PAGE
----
Opened 4 years ago

Closed 4 years ago

Last modified 3 years ago

#2001 closed defect (worksforme)

nginx memory leak URL with large cookies and connections with long keepalive_requests

Reported by: 2clarkd@… Owned by:
Priority: major Milestone:
Component: nginx-core Version: 1.18.x
Keywords: memory leak cookies Cc: 2clarkd@…
uname -a: uname -a
$ uname -a
Linux adevhost 3.10.0-1062.12.1.el7.x86_64 #1 SMP Tue Feb 4 23:02:59 UTC 2020 x86_64 x86_64 x86_64 GNU/Linux
nginx -V: $ ./nginx-1.18.0/objs/nginx -V
nginx version: nginx/1.18.0
built by gcc 7.3.1 20180303 (Red Hat 7.3.1-5) (GCC)
configure arguments:

Description (last modified by 2clarkd@…)

*summary*: Persisting upstream connections for a large number of transactions with attribute "keepalive_requests 100000" tends to leak memory rapidly with large URL cookies (ie. > 512 characters).
*impact*: memory not freed until large transaction count completes. Cookies leaked in memory pool for re-used connection may be security risk.
*workaround*: reduce the keepalive_requests to smaller value (default 100). (minimizes size of leak as connection reset clears memory usage)
*topics*; memory leak, large URL cookies, keepalive_requests,

sample URL
sample URL command (note cookie text suppressed, likely any 512-1024 byte string will do in one or more cookie variables)
curl --cookie "cookie1=1234567890....; cookie2=abcd...; " "http://adevhost/apath/file.sfx?var1=xyz&var2=abc&var3=zyx"
Note, client test should have many instances of connections (1000's helpful) with the client re-issuing commands with cookies over long running connections. Curl example is just overview of passing large cookie, not actual test.

cat nginx_leak.conf

worker_processes auto;
worker_rlimit_nofile 100000; exacerbates leak

events {

worker_connections 65536;
# optimized to serve many clients with each thread, essential for linux
use epoll;
# accept as many connections as possible
multi_accept on;


http {

include /etc/nginx/mime.types;
default_type application/octet-stream;

# access_log /var/log/nginx/access.log main;
rewrite_log on;

keepalive_timeout 30s;
keepalive_requests 100000;

proxy_connect_timeout 15s;
proxy_send_timeout 15s;
proxy_read_timeout 15s;
client_body_timeout 15s;
client_header_timeout 15s;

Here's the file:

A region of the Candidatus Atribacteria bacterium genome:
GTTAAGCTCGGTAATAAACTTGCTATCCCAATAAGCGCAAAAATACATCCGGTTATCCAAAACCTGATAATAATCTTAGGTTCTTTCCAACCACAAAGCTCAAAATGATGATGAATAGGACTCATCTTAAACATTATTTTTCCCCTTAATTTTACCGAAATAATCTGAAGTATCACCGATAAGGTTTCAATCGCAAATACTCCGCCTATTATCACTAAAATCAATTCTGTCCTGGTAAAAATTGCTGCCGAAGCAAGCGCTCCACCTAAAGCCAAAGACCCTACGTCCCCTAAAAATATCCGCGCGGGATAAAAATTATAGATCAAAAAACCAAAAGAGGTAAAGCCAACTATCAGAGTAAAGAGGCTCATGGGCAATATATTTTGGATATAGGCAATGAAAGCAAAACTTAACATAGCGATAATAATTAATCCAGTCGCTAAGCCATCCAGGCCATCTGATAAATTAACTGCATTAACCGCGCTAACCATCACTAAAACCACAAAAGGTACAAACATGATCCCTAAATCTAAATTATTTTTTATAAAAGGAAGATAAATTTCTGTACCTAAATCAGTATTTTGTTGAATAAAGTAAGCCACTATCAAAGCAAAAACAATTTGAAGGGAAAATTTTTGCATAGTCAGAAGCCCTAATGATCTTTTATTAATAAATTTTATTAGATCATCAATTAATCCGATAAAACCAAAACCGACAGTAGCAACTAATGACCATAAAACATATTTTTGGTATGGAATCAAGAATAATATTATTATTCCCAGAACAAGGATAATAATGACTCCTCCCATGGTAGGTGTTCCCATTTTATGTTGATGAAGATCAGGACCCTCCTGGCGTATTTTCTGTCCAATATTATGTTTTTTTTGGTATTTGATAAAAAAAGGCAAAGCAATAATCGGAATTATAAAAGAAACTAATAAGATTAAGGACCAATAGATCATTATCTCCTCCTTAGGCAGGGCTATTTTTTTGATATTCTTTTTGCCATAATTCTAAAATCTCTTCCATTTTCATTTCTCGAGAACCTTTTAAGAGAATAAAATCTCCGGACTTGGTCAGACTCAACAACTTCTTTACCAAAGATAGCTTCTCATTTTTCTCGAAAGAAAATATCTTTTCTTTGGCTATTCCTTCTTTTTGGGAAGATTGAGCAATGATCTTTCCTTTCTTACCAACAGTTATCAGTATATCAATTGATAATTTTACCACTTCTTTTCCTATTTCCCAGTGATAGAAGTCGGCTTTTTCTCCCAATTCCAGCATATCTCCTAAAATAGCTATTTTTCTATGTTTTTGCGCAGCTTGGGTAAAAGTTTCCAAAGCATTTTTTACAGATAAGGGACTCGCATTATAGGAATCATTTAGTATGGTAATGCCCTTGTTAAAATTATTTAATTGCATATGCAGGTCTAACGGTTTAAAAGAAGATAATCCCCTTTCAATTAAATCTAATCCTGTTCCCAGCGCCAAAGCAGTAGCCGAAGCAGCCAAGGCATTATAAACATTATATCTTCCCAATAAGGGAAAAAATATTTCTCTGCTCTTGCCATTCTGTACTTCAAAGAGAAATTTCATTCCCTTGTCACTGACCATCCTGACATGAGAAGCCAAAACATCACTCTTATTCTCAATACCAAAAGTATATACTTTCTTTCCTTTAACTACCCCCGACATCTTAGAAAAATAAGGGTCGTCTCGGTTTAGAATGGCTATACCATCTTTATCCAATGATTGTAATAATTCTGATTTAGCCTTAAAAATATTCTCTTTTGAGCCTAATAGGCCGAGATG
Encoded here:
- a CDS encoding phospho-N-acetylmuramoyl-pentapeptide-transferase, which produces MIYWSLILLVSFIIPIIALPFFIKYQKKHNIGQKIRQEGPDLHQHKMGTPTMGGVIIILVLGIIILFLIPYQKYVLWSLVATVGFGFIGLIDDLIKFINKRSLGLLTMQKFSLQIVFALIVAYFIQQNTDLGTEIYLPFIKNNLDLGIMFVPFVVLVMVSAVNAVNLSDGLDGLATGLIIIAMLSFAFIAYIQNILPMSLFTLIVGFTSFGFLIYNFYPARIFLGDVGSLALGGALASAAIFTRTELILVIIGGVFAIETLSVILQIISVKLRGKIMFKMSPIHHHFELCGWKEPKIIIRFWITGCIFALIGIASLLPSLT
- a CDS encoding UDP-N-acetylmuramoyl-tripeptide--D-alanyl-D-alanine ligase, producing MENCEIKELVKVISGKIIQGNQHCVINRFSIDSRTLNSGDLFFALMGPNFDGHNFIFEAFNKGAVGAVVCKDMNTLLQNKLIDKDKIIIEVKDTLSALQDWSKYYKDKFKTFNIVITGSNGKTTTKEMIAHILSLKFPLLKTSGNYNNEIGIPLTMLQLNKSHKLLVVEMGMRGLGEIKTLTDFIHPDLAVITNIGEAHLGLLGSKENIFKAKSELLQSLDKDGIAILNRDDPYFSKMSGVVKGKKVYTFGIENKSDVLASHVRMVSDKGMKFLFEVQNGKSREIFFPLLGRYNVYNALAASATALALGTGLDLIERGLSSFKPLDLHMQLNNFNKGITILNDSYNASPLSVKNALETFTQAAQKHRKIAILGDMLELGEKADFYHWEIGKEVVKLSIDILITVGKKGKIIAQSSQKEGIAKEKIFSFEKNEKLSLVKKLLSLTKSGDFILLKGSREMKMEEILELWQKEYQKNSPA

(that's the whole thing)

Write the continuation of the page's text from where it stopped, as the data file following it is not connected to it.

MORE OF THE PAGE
send_timeout 15s;

expires off;
proxy_http_version 1.1;
proxy_cache_bypass 1;

proxy_no_cache 1;
proxy_set_header Connection "";

proxy_set_header X-Forwarded-For $proxy_add_x_forwarded_for;
proxy_set_header Host $http_host;

# include /etc/nginx/conf.d/*.conf;
# added here for simplification

upstream upstream_leak {

keepalive 300;


server {

listen 80 backlog=1280 default_server ipv6only=off;
server_name $hostname;

location ~* \.(sfx)$ {

proxy_pass http://upstream_leak;

location ~ / {

return 403;



add_header Connection "keep-alive";
add_header Keep-Alive "timeout=15";


Change History (5)

comment:1 by 2clarkd@…, 4 years ago

Description: modified (diff)

comment:2 by 2clarkd@…, 4 years ago

Description: modified (diff)

comment:3 by 2clarkd@…, 4 years ago

Description: modified (diff)

comment:4 by Maxim Dounin, 4 years ago

Quoting the keepalive_requests directive description:

Closing connections periodically is necessary to free per-connection memory allocations. Therefore, using too high maximum number of requests could result in excessive memory usage and not recommended.

The description of this ticket suggests that what you observe is exactly the case described in the comment. That is, what you are observing is not a memory leak, but rather a memory usage implied by your configuration and use case.

If you think that nginx could use less memory in such a configuration, you may want to elaborate more on what you consider to be "rapid" and provide some actual test which demonstrates the problem.

Looking at your configuration suggests that nginx is expected to use at least one of the large_client_header_buffers per idle connection when large enough cookies are used. That is, about 8k additionally allocated per connection, or ~8 megabytes for 1000 connections. While this might be noticeable, this is hardly looks "rapid". There might be other connection-specific allocations though, and an actual test could help to find out why you observe rapid memory usage growth.

comment:5 by Maxim Dounin, 4 years ago

Resolution: worksforme
Status: newclosed

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